For the 1994–95 season, Marc Crawford was hired as the new head coach, and Forsberg was deemed ready to finally join the team, but first there was the problem of a lockout. In the shortened season of 48 games, the Nordiques finished with the best record in the Eastern Conference. However, the team faltered in the postseason and was eliminated in the first round by the defending Stanley Cup champion New York Rangers in six games.
The playoff loss proved to be the Nordiques' swan song in the NHL as the team's financial troubles increasingly took centre stage, even in the face of renewed fan support over the previous three years. The league's Canadian teams (with the exception of Montreal, Toronto, and to a lesser extent, Vancouver) found it difficult to compete in a new age of rising player salaries. The financial difficulties were even more pronounced by a weakening Canadian dollar. While all NHL teams since the early 1990s pay their players in US dollars, the Canadian teams report their revenues in Canadian dollars. The Edmonton Oilers and Calgary Flames were also in danger of being moved, while the expansion Ottawa Senators changed owners before they even played a game.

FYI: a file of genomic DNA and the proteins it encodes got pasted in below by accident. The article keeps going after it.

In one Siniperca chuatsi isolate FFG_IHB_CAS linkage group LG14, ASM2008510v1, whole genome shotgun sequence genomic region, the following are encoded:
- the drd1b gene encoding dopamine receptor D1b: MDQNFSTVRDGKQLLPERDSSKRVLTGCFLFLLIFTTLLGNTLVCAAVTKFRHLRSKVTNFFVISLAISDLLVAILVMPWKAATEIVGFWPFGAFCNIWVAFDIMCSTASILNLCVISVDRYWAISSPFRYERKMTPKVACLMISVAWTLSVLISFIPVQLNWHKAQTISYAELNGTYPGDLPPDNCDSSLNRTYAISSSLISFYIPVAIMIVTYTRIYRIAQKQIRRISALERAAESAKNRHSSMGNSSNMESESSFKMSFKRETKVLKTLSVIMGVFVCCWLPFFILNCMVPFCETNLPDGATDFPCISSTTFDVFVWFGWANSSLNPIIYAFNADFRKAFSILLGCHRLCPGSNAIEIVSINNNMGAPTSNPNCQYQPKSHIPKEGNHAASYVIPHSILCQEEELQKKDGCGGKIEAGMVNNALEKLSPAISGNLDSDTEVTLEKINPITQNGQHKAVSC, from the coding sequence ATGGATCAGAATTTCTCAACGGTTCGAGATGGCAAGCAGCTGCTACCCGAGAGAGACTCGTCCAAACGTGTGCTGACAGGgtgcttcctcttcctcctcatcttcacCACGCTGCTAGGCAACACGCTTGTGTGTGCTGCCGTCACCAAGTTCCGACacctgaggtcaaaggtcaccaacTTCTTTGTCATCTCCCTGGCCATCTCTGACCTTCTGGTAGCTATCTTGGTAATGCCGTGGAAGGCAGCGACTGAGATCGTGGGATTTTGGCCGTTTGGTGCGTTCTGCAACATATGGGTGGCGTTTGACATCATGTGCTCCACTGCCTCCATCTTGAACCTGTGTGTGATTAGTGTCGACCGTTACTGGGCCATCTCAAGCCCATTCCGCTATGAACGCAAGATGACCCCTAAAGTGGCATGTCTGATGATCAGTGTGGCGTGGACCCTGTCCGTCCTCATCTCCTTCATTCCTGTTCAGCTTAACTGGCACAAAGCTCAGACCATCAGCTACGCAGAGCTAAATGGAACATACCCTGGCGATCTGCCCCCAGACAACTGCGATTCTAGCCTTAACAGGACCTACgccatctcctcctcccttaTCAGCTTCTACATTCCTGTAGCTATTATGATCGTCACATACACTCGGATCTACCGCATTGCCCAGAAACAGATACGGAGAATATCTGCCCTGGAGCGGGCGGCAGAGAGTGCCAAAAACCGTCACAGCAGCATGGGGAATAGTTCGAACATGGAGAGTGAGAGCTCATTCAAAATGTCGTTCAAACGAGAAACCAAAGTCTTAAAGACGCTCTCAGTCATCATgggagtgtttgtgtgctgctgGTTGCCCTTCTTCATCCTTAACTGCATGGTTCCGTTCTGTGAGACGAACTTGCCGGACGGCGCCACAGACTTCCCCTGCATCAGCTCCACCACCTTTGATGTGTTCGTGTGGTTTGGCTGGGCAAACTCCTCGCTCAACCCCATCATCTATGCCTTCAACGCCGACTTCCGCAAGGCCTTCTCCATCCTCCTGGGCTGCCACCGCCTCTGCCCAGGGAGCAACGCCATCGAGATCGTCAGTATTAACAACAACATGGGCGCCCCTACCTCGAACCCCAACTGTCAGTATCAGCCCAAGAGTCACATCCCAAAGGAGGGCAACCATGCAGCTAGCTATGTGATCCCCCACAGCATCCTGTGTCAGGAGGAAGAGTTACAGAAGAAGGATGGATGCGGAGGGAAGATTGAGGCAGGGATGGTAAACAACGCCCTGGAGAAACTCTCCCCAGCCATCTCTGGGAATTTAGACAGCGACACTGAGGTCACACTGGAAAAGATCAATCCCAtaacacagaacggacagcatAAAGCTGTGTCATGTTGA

The Nordiques felt the difficulties created by the new environment more than the league's other Canadian teams. Quebec City was by far the smallest market in the NHL; at the time, it was dwarfed by the next-smallest market, Winnipeg. It was also the second-smallest major-league city in North America, behind only Green Bay, Wisconsin; home to the National Football League's Green Bay Packers. However, the Nordiques did not have a nearby major market on which to draw loyalty and revenue, as the Packers do with Milwaukee. Additionally, while the Packers are the only NFL team in the state of Wisconsin, the Nordiques always played "second fiddle" to the Canadiens in Quebec. The Packers also have a grandfathered (in their league) unique ownership structure that effectively prevents them from relocating. Mark Wallace Graham noted the greater importance of the media market size regardless of local attendance in analyzing the league's Sun Belt expansion strategy, writing "Even though Phoenix is struggling, the Phoenix media market will always be stronger than the Quebec City market. The NHL and channels like the NBC Sports Network would not garner much revenue from a small media market like Quebec City, so, markets like Phoenix and Miami get the NHL more money. I understand why Bettman is fighting so hard to keep these teams in their market." While the Nordiques had a fairly loyal fan base, it was not enough for them to be viable in the new environment.